Google Android Marshmallow preview
Everything you need to know about Google’s best ever mobile OS
Google Android M promises to be the greatest thing to hit smartphones since removable covers and polyphonic ringtones.
Unveiled at Google I/O in May, it kills off thousands of bugs while adding plenty of polish and new features in the process, which should hopefully be enough to prepare it for the arrival of iOS 9.
Here’s everything you need to get excited about ahead of launch day.
M is for…
Marshmallow! Whilst in true Google fashion, Android 6.0’s real name was kept a mystery for months, predictions that the dessert/confectionary theme would continue proved correct, with the unveiling of Google’s latest little green man clutching a giant ‘mallow. Delicious.
The internet had thought the mystery was solved when a picture of a milkshake was spotted on the watch face of Google’s VP of engineering, but he later went on to share multiple watch faces sporting treats beginning with the letter ‘M’. What a tease.
Android Lollipop was a large and welcome design overhaul that brought minimalistic flat icons and menus to Google’s OS, and not much has changed.
The overall design of Android Marshmallow looks very similar at first glance, with Google’s Material Design running throughout. The most obvious change is the vertically scrolling app drawer, which handily splits apps into alphabetical groups. There’s also a top section which shows off your most recently used apps.
While you can’t rearrange the notification bar’s quick settings as standard, you can tweak them once you’ve put your device in Developer Mode.
Related › Android 5.0 Lollipop review
One of the most exciting features Marshmallow brings to the table is called Doze. It aims to improve your battery life by using your handset’s sensors to determine if it’s being used or not.
Leave it on a coffee table for example, and the accelerometer, having detected no movement for an extended period of time, will cause Android’s background processes to wind down.
That could be anything from underclocking the processor to killing of persistent app states.
While this means that you might have to do things like reload a page in Chrome when you return to your device, all that winding down means that less power is being used when the phone is idle – so much so in fact, that Google claims that standby time can be doubled.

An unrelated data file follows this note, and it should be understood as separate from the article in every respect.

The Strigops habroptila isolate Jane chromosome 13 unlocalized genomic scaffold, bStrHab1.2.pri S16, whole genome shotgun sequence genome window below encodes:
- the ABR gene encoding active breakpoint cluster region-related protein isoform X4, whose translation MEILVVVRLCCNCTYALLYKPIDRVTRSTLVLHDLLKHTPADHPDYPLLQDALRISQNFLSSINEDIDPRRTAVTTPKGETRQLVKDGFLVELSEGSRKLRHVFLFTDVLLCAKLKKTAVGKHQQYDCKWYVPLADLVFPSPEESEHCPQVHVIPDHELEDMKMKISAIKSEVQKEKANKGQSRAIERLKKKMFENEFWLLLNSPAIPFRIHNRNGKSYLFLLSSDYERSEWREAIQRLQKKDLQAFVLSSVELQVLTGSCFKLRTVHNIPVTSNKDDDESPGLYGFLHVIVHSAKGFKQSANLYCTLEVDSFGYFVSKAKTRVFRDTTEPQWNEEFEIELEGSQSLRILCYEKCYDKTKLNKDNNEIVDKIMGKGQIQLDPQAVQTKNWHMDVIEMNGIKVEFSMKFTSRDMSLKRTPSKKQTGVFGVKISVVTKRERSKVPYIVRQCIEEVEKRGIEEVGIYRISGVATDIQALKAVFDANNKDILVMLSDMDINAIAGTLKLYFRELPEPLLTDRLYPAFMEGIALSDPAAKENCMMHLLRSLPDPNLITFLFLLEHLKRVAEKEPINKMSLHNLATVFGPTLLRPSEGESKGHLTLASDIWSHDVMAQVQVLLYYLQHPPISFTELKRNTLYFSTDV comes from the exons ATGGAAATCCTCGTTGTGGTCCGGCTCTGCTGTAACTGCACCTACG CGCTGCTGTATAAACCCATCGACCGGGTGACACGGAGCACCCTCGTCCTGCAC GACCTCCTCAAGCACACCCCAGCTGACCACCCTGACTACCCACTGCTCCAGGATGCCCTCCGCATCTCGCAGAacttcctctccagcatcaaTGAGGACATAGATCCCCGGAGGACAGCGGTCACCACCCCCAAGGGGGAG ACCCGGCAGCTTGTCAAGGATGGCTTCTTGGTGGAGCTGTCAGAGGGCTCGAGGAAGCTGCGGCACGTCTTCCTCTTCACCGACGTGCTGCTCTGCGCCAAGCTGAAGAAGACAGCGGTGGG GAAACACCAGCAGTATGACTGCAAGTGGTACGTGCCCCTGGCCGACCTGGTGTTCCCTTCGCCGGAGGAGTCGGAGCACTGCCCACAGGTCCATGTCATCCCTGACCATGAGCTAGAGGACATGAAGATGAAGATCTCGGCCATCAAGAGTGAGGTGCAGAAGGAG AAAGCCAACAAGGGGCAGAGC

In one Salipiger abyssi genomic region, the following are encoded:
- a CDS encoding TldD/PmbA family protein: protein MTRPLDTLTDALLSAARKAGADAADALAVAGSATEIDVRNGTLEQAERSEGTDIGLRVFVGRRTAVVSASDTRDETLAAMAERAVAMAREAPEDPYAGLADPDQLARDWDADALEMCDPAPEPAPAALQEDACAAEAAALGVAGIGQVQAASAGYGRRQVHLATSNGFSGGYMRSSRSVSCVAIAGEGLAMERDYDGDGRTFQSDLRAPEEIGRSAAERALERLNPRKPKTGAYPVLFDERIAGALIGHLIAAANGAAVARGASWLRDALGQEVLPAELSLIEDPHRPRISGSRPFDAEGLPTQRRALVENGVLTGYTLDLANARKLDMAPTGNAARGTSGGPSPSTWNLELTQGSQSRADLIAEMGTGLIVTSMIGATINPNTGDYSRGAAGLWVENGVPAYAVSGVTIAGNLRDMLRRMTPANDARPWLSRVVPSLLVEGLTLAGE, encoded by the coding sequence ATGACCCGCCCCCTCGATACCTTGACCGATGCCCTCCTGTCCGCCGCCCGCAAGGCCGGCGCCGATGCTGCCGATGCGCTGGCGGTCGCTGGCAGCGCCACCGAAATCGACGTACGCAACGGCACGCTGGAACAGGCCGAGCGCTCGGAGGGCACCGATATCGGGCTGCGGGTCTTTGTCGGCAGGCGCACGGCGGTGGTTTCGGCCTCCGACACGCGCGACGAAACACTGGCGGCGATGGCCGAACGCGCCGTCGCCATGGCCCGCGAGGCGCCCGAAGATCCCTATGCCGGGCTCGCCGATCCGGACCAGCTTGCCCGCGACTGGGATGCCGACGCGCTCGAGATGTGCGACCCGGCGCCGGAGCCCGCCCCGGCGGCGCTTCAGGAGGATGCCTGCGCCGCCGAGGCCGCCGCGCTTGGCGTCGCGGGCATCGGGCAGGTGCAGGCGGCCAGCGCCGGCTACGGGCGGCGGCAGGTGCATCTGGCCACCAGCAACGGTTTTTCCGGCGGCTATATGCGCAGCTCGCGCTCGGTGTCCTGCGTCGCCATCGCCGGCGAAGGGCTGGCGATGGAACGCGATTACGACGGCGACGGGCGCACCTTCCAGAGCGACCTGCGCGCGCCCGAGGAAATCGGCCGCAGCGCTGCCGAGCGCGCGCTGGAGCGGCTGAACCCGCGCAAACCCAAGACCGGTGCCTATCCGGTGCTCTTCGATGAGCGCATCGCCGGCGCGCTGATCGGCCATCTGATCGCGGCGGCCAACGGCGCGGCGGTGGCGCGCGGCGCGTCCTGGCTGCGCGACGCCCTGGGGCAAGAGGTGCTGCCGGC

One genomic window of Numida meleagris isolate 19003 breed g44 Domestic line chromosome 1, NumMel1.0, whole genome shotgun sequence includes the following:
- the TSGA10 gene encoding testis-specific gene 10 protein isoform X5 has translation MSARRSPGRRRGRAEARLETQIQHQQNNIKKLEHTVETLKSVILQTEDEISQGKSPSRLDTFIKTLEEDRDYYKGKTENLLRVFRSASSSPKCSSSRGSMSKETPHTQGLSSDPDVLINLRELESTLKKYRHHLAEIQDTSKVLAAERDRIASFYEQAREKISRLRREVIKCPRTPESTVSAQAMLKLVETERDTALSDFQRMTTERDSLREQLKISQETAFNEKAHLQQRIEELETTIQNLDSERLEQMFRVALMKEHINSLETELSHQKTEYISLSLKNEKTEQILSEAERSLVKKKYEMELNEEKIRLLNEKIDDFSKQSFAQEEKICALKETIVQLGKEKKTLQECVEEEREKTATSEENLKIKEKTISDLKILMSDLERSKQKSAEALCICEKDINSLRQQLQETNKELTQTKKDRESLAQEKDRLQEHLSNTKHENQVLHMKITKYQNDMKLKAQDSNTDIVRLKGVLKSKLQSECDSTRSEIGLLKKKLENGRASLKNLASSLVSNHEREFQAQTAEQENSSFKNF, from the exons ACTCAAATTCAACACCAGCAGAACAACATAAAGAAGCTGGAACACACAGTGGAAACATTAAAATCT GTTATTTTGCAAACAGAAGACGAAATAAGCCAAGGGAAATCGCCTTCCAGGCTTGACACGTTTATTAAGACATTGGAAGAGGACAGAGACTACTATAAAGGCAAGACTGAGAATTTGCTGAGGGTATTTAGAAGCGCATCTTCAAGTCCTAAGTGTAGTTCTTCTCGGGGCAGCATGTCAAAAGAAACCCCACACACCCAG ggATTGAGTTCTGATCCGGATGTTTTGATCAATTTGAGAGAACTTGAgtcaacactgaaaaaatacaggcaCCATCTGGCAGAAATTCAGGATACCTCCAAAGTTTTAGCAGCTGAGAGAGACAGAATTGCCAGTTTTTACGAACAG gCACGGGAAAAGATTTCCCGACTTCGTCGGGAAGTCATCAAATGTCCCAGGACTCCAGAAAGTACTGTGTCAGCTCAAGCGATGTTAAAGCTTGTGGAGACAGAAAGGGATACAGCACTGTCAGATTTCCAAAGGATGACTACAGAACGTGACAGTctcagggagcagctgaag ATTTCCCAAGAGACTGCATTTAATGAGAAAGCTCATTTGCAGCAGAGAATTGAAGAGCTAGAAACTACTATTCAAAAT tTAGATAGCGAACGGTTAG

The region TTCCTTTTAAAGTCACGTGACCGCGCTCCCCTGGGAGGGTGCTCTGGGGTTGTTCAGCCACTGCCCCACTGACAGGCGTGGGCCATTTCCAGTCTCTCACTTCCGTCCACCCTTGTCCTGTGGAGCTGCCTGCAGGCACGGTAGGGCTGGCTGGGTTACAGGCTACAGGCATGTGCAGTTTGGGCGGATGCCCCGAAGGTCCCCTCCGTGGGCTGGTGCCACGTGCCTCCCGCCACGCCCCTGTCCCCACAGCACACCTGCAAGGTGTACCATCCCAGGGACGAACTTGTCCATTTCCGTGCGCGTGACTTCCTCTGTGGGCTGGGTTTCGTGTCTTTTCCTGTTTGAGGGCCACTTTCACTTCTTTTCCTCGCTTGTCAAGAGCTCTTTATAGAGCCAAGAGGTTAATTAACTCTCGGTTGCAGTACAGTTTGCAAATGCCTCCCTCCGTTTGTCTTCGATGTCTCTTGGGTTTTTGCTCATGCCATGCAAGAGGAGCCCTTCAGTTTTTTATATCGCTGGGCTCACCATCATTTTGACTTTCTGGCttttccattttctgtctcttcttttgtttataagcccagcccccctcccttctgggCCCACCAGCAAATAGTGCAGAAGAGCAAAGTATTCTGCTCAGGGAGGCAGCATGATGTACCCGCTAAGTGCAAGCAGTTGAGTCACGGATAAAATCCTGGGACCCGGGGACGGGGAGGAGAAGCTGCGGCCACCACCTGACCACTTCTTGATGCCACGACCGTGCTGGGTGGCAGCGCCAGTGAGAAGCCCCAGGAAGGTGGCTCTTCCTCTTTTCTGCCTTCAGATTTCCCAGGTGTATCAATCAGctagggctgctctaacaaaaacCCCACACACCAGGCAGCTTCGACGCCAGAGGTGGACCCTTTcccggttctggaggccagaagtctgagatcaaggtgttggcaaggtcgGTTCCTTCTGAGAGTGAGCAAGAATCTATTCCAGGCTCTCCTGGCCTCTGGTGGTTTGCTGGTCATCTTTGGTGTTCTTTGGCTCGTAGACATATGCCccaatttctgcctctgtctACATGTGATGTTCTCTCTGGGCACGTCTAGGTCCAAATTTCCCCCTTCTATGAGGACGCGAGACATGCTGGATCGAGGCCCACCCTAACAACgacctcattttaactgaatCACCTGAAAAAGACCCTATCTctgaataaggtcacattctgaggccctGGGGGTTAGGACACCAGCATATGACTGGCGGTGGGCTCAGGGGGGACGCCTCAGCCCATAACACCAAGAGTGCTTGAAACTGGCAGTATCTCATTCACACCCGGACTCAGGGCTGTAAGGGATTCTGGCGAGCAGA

Payment at your fingertips
Android 6.0 also includes a direct competitor to Apple Pay, imaginatively called Android Pay. Like its Apple rival, Android Pay lets you pay for goods simply by tapping your NFC-laden smartphone against a wireless payment reader, and it’ll be supported in over 700,000 stores, in the US at least.
Annoyingly, no other markets (including the UK) have been confirmed to work with the service, which suggests that, as usual, the international market will have to wait a while before catching up with the US.
Android Marshmallow also has native fingerprint scanner support built in, which means that Android Pay transactions can be authenticated with a simple swipe of your digits, without having to mess around with entering pin codes each time you want to buy something.
Fingerprint scanners can also be used to authenticate purchases made on the Play Store, finally bringing it up to date with Apple’s App Store.
Now on Tap
One of the biggest changes Marshmallow will bring to your device is a newer version of Google Now with supercharged search powers.
Its context-sensitive smarts have been given a big boost, letting you search from within other apps. You can, for example, ask what other albums a singer has while listening to them on Spotify, without having to leave the app itself.
It can also bring up relevant information while your reading emails and text messages, like throwing up movie start times if you’re chatting to your mates about a particular film.
If you’re already paranoid about the Big G listening in on everything you’re doing, then this won’t help, but if you’re happy for the extra functionality, then Google Now looks set to be incredibly useful.
Google has also boosted Android Marshmallow’s voice controls with a new Voice Integration API, which will let developers create more interactive apps, which can actually talk back to you after you’ve issued a voice command.
The end of charging woes
Android Marshmallow brings with it support for USB-C, which marks the beginning of the end of microUSB cables. USB-C cables, like Apple’s Lightening cables, are reversible, which means no more faffing around in the dark, blindly stabbing at the port until it eventually goes in.
The new port will also charge devices up to five times faster, while supporting quicker transfer speeds to boot.
The OnePlus Two will be one of the first Android smartphones to feature the new port, and the Samsung Galaxy Note 5 is also expected to land with it. Bring on the reversible revolution, we say.
Marshmallow lets you allow or deny individual permissions for each and ever app, which means you no longer have to accept a blanket set of permissions at once.
This provides users with some much-needed flexibility and control, and will let you tailor each app to your needs.
If you’d rather not give WhatsApp access to your microphone for example, then you can simply uncheck microphone access from the permissions list.
Perhaps not a massive deal for causal users, but a very nice feature for those that want to tinker and make sure that their data is as safe as possible.
Google hasn’t revealed the final Marshmallow release date, but we should receive more information about the latest Android iteration sometime between now and the end of September.
There is currently a 6.0 developer preview available for the Nexus 5, Nexus 6, Nexus 9 tablet and Nexus Player, while Sony has also announced preview support for a selection of its handsets too.
We’ll update our preview with a full Android Marshmallow review when it officially lands, so stay tuned.